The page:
The Art of Flying: A Novel

The Art of Flying: A Novel

by Judy Hoffman, Stephanie Graegin
     
 

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Fortuna Dalliance is practical. Rational. Clever. But when she finds herself at the doorstep of an adventure, she discovers something that has been inside her all along: the courage to step through.

The old Baldwin sisters are in trouble, and they've asked Fortuna to help them out of a fix. The sisters have accidentally turned a swallow into a boy,

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Overview

Fortuna Dalliance is practical. Rational. Clever. But when she finds herself at the doorstep of an adventure, she discovers something that has been inside her all along: the courage to step through.

The old Baldwin sisters are in trouble, and they've asked Fortuna to help them out of a fix. The sisters have accidentally turned a swallow into a boy, and he refuses to be turned back! But if Martin doesn't return to his original form within five days, he'll remain a boy forever . . . and the Baldwin sisters will have a lot to answer for. Fortuna's not sure she believes in magic, and once she's gotten to know Martin, she's not sure she wants him to be changed back. As Fortuna figures out what it truly means to be a friend, she must decide whose side she's on-before it's too late!

Judy Hoffman's debut, with delightful illustrations by Stephanie Graegin, weaves an enchanting tale of loyalty, freedom, and feathers.

Editorial Reviews

School Library Journal
02/01/2014
Gr 4–6—In this debut fantasy, Hoffman spins a tale of transformation. Eleven-year-old Fortuna's presence has been requested by her mysterious and strange neighbors, the old Baldwin sisters. They have transformed a sparrow into a boy, now called Martin, and are trying to restore him to his former self. However, Martin has run away, and they only have five days to turn him back before the change becomes permanent. Fortuna is recruited to help find the missing child because she's the daughter of a bird scientist, and as a child, she still has the ability to believe in magic. As she sets out on her hunt, her friend Peter has his own adventure in the woods, including a puzzling boy with birdlike qualities. Could this be the missing Martin? Or are there two fowl-turned-kids roaming their neighborhood? And who is the threatening man lurking near Fortuna's house, and how is he connected to the girl's quest? Fortuna is a likeable protagonist and the witchy sisters are comical, and ever-so-slightly scary. The transformed characters retain certain bird mannerisms, which adds interest and mild humor. The plot resolves neatly and satisfactorily, making this novel an appealing choice for those who like their fantasy on a smaller scale.—Sue Giffard, Ethical Culture Fieldston School, New York City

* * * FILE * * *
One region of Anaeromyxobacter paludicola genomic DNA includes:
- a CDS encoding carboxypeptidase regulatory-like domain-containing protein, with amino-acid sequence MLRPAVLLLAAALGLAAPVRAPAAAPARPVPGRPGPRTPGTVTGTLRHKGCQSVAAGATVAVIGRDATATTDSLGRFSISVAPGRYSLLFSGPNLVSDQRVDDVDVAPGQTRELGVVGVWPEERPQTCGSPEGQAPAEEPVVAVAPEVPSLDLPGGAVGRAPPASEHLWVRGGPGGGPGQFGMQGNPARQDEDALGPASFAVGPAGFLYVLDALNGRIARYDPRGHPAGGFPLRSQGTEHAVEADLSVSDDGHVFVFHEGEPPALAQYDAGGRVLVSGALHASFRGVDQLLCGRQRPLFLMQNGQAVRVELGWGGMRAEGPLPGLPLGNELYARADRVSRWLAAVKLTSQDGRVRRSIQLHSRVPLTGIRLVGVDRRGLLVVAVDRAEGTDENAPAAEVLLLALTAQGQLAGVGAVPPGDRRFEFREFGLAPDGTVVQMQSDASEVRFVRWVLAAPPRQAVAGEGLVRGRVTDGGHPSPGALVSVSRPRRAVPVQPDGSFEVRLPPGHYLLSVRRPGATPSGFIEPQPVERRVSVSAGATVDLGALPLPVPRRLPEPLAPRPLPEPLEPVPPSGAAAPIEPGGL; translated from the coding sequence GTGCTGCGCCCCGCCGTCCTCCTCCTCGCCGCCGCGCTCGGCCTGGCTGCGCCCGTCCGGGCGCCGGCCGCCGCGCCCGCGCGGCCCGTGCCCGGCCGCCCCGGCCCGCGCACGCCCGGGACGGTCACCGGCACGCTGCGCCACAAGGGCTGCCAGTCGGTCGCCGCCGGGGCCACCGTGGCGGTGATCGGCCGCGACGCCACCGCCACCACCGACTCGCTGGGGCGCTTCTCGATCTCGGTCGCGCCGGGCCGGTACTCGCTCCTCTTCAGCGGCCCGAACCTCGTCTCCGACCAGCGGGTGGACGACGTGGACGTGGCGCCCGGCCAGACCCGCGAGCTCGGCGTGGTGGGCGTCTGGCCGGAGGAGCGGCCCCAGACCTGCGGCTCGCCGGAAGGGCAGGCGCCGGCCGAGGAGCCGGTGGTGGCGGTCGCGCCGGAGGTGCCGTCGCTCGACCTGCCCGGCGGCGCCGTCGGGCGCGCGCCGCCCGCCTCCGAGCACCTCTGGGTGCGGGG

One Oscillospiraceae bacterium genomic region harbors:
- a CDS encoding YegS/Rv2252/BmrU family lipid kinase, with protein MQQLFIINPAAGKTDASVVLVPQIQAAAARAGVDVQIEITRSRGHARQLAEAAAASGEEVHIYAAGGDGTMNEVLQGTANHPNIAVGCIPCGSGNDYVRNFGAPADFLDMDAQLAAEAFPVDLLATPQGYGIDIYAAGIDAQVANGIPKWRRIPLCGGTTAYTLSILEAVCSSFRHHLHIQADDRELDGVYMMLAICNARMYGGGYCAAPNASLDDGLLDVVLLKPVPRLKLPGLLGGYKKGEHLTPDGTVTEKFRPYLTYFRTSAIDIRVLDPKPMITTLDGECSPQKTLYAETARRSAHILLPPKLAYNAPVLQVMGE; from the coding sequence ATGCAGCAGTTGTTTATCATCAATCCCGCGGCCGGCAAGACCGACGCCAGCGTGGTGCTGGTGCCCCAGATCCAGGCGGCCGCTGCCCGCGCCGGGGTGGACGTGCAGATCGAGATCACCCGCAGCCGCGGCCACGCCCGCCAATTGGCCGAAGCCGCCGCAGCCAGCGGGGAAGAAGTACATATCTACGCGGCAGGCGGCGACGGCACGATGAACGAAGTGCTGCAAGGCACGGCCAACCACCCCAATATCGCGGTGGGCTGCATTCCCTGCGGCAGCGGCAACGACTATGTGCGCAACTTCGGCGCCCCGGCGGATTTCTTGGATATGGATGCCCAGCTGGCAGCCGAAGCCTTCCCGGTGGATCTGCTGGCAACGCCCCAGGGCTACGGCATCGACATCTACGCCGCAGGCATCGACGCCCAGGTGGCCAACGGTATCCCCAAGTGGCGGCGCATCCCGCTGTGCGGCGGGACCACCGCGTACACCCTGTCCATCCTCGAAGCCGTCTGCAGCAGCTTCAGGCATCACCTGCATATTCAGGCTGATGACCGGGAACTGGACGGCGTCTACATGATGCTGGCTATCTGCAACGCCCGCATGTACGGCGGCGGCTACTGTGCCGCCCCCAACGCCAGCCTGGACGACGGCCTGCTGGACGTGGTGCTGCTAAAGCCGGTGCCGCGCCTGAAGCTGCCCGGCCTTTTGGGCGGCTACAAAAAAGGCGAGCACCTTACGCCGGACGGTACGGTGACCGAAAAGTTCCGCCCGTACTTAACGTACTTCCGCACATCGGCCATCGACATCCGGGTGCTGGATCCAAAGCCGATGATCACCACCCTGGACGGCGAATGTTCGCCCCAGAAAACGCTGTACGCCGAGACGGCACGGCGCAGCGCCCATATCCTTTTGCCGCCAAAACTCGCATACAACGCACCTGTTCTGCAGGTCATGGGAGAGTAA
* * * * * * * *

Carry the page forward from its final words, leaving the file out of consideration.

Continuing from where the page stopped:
Kirkus Reviews
Having accidentally transformed three birds into humans, sibling witches must coerce a practical girl to help them reverse the spell, but she proves an unreliable cohort. The Baldwin sisters keep a low profile in "poky old Wheatfield," where no one knows they are really witches. By turning an owl and two fledgling sparrows into a man and two boys, the sisters have breached the strict witch code forbidding human transformation and have five days to reverse the spell or the change becomes permanent. Worse, they then lose the ex-owl and one of the ex-sparrows. When the sisters lure 11-year-old Fortuna Dalliance to their suitably spooky house to see if she's got the right stuff to help them, she's terrified, but she's also been itching for excitement. Soon becoming attached to bird-boy Martin, Fortuna hides him so he'll remain human. Threatened by the local coven and aided by the bird community, the sisters are desperate to find the three missing bird-humans, but Fortuna can't decide what to do. Like the crones in Dahl's The Witches, the Baldwin sisters supply sinister humor, while conflicted heroine Fortuna must decide whether to let her friend fly free. Black-and-white spot art adds charm to this contemporary debut fantasy. Silly witches, transformed birds and a plucky heroine equal "real, live adventure." (Fantasy. 8-12)
From the Publisher
"Like the crones in Dahl's The Witches, the Baldwin sisters supply sinister humor, while conflicted heroine Fortuna must decide whether to let her friend fly free. Black-and-white spot art adds charm to this contemporary, debut fantasy. Silly witches, transformed birds and a plucky heroine equal 'real, live adventure.'"—Kirkus Reviews

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Product Details

ISBN-13:
9781423158158
Publisher:
Disney-Hyperion
Publication date:
10/29/2013
Pages:
320
Product dimensions:
5.80(w) x 8.30(h) x 1.10(d)
Age Range:
8 - 12 Years

Meet the Author

Judy Hoffman has always been an avid reader and creator of tales. She especially loves stories combining magic and real life. Inspiration for The Art of Flying came from the view outside her many-windowed writing room. She and her husband run a reclaimed antique lumber business outside of Chicago, where they live with two teenage sons and two giant dogs. This is her first book. Visit Judy online at judyahoffman.com.

Stephanie Graegin studied fine arts at the Maryland Institute College of Art, and went on to attend Pratt Institute, where she received a Master of Fine Arts in Printmaking. She is the illustrator of Don't Feed the Boy, Water in the Park, and several other children's books. She lives in Brooklyn. Visit her at graegin.com.

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